TABLE OF CONTENTS
ANATOMY AND PATHOPHYSIOLOGY3
SIGNS AND SYMPTOMS7
This document aims to provide you with a comprehensive overview of a thyroid disease called Hypothyroidism. Section one will discuss the anatomy and pathophysiology of the disease to show its common causes and what specific parts of the body are affected. The next section will detail how hypothyroidism is detected and the possible complications that may arise if it is left untreated. Treatment procedures will be highlighted in succeeding section including preparations, possible complications or side effects and medications that are usually given to patients with this type of disease. After which, literature on some of the most recent developments involving treatment, devices, research into causative factors and the like will be presented. The psychosocial aspects of the disease will also be discussed briefly and some recommendations on where else to locate new information about the disease process will be indicated. It should be noted that this document is by no means a prescriptive form of information. It does not intend to replace professional opinion nor serve as a substitute. If you experience any of the symptoms of hypothyroidism, it is still best to seek help from your doctor or health center. Anatomy and Pathophysiology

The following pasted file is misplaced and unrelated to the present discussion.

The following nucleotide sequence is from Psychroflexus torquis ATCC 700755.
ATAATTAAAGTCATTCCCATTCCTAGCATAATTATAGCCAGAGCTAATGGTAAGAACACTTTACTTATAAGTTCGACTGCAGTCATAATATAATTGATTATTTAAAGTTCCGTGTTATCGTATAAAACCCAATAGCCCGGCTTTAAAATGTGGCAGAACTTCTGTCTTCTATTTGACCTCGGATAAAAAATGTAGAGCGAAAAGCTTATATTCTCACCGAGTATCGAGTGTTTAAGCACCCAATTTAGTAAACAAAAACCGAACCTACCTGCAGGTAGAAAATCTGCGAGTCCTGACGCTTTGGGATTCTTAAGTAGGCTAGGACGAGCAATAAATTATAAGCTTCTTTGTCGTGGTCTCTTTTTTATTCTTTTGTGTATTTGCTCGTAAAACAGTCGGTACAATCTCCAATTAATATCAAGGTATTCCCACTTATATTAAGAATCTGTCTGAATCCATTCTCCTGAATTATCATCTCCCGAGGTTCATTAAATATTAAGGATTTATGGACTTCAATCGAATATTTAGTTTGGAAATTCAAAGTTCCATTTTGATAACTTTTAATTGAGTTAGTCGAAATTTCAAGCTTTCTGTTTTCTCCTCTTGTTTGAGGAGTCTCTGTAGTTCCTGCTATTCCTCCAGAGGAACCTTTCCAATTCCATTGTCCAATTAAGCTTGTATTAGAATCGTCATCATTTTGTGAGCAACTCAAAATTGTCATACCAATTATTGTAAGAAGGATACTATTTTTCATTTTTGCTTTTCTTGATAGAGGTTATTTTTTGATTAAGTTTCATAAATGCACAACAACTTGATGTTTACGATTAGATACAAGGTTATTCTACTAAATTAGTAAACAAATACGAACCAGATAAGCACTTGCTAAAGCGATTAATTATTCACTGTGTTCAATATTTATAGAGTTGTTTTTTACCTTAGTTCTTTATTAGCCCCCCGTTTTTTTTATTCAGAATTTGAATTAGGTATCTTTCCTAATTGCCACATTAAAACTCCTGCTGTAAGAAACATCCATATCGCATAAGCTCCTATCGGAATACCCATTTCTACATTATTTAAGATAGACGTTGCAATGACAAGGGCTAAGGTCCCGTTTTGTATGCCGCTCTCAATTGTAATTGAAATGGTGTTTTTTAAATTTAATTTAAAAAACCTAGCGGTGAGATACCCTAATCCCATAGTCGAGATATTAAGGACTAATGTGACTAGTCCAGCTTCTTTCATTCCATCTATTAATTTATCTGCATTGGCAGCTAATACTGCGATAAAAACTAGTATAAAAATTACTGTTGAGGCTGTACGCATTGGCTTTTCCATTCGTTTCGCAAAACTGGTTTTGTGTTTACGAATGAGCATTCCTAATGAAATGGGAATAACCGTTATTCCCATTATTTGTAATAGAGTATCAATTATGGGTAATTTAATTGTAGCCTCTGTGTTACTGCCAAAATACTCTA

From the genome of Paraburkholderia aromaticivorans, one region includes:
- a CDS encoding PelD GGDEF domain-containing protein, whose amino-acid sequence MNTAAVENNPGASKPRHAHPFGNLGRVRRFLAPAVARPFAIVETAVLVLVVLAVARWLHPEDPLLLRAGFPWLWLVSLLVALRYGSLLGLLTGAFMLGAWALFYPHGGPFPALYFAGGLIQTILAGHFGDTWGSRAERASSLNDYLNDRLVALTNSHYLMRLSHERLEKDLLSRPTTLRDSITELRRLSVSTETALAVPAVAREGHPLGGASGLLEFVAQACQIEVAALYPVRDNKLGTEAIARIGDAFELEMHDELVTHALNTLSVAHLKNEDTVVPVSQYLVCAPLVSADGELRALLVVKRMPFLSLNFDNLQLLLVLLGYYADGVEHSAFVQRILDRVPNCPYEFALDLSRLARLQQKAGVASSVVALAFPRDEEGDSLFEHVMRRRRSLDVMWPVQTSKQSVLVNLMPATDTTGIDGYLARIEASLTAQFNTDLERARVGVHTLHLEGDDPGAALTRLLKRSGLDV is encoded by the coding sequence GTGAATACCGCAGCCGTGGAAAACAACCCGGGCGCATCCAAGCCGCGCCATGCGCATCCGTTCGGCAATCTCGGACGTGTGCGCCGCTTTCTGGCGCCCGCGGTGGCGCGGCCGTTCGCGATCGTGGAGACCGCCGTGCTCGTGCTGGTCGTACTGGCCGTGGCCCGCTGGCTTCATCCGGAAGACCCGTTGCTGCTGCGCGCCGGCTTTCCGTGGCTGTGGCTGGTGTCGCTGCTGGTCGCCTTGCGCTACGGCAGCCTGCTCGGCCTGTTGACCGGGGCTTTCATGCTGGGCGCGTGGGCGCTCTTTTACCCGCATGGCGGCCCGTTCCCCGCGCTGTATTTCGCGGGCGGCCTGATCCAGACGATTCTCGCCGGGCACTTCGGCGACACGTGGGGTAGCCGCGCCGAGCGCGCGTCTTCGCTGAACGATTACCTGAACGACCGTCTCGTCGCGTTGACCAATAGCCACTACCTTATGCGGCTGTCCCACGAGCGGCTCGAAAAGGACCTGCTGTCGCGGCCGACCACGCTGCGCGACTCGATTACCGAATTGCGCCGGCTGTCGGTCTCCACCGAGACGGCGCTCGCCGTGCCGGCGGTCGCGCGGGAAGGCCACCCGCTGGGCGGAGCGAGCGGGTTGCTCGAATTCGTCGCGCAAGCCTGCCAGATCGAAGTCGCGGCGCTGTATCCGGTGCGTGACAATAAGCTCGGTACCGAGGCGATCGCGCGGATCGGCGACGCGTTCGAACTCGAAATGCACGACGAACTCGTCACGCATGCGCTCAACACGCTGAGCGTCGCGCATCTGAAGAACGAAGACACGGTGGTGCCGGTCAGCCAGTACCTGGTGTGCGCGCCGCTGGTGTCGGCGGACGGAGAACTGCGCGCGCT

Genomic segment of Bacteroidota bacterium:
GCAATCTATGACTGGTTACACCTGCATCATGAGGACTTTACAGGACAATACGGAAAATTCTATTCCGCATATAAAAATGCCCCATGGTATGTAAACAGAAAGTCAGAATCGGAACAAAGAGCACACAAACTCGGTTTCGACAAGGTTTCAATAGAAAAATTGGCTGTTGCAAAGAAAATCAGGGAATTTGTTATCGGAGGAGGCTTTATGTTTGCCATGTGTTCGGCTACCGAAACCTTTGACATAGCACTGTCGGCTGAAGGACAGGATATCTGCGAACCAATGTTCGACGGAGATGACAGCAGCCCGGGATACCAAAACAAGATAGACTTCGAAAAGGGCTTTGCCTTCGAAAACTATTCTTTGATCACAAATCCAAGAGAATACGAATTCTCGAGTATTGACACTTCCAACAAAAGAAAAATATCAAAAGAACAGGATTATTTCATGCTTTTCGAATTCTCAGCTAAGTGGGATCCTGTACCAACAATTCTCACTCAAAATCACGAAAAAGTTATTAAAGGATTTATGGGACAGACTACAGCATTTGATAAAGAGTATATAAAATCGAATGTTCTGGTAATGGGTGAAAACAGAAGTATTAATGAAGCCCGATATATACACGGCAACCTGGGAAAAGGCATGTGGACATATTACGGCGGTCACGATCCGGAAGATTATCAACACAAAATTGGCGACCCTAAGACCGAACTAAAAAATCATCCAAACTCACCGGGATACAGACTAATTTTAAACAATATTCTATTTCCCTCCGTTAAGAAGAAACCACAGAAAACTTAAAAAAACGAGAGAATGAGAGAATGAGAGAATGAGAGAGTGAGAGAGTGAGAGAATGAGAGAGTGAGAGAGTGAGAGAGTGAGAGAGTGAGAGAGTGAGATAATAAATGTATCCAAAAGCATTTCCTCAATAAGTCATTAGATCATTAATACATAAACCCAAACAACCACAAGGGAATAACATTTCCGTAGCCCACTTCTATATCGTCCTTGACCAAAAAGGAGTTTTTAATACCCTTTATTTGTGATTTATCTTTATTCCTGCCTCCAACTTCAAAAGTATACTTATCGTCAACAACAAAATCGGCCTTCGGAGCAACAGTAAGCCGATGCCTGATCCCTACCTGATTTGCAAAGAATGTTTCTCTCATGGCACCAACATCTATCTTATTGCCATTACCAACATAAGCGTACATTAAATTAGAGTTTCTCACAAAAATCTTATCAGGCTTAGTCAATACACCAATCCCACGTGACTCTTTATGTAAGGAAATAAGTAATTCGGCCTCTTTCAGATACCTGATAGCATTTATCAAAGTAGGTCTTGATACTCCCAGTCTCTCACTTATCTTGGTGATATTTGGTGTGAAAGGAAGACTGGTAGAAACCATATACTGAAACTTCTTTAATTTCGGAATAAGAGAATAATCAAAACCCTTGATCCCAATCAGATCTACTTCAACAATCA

As mentioned, Hypothyroidism is a disease of the thyroid, a gland which regulates the body's metabolism, heart rate, blood pressure, and body temperature, among other functions. It is a butterfly-shaped gland located at the base of your neck, just below your Adam's apple (please see Annex A for an image of the thyroid gland). Although it weighs less than an ounce, the thyroid gland has an enormous effect on your health (Mayo clinic, 2004). In fact, a variety of disorders can plague it, including autoimmune disorders, benign and malignant tumors, and goiter (an enlargement of the thyroid that may be caused by either over- or under-production of thyroid hormone) (Brown, V. Disrupting a delicate balance: environmental effects on the thyroid, 2003). In order to produce your thyroid's two principal products--thyroxine (T4) and triiodothyronine (T-3), together known as the "thyroid hormone", the body utilizes an element called Iodine. This hormone maintains the rate at which your body uses fats and carbohydrates, burn calories, help regulate your body temperature, influence your heart rate and help in controlling the production of protein. Your thyroid gland also produces calcitonin, a hormone that regulates the amount of calcium in your blood. The rate at which thyroxine and triiodothyronine are released is controlled by your pituitary gland and your hypothalamus an area at the base of your brain that acts as a thermostat for your whole system. First, the hypothalamus signals the pituitary gland to produce a hormone called thyroid-stimulating hormone (TSH). TSH signals the thyroid gland itself to capture iodine from the blood to synthesize, store, and release T-4. Once T-4 has reached an adequate circulating level, the hypothalamus and pituitary reduce their output of Thyroid Releasing Hormone (TRH) and TSH until the T-4 level again drops. [T.sub.4] circulates in the blood both freely and bound to carrier proteins. When T-4 finally reaches the cells, it is converted to T-3 which is actually the biologically active form. T-3 can alsoe released by the thyroid and can stick to carrier proteins. Sometimes, the thyroid fails to produce enough hormones. The Mayo Clinic (2004) provides a comprehensive list of possible causes for this condition: Autoimmune disease (Hashimoto's thyroiditis). Autoimmune disorders occur when your immune system produces antibodies that attack your own tissues. Sometimes this process occurs...